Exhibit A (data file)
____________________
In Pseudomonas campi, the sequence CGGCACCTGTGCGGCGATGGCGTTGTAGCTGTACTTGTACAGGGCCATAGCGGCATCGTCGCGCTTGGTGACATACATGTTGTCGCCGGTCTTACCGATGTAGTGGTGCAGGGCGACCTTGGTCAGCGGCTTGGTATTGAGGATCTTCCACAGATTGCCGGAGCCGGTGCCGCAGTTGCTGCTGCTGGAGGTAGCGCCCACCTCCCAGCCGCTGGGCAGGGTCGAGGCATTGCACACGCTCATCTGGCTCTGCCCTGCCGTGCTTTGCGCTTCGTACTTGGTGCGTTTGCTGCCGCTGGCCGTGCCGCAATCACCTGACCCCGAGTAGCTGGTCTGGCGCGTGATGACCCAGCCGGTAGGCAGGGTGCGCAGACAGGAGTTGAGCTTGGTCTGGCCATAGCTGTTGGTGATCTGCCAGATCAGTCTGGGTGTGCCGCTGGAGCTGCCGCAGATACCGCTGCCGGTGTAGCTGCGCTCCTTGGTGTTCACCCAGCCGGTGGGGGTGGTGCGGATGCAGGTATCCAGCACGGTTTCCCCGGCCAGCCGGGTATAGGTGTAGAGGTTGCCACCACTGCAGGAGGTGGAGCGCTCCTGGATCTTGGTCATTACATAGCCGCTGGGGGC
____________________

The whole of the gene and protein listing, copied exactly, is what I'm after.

In Pseudomonas campi, the sequence CGGCACCTGTGCGGCGATGGCGTTGTAGCTGTACTTGTACAGGGCCATAGCGGCATCGTCGCGCTTGGTGACATACATGTTGTCGCCGGTCTTACCGATGTAGTGGTGCAGGGCGACCTTGGTCAGCGGCTTGGTATTGAGGATCTTCCACAGATTGCCGGAGCCGGTGCCGCAGTTGCTGCTGCTGGAGGTAGCGCCCACCTCCCAGCCGCTGGGCAGGGTCGAGGCATTGCACACGCTCATCTGGCTCTGCCCTGCCGTGCTTTGCGCTTCGTACTTGGTGCGTTTGCTGCCGCTGGCCGTGCCGCAATCACCTGACCCCGAGTAGCTGGTCTGGCGCGTGATGACCCAGCCGGTAGGCAGGGTGCGCAGACAGGAGTTGAGCTTGGTCTGGCCATAGCTGTTGGTGATCTGCCAGATCAGTCTGGGTGTGCCGCTGGAGCTGCCGCAGATACCGCTGCCGGTGTAGCTGCGCTCCTTGGTGTTCACCCAGCCGGTGGGGGTGGTGCGGATGCAGGTATCCAGCACGGTTTCCCCGGCCAGCCGGGTATAGGTGTAGAGGTTGCCACCACTGCAGGAGGTGGAGCGCTCCTGGATCTTGGTCATTACATAGCCGCTGGGGGC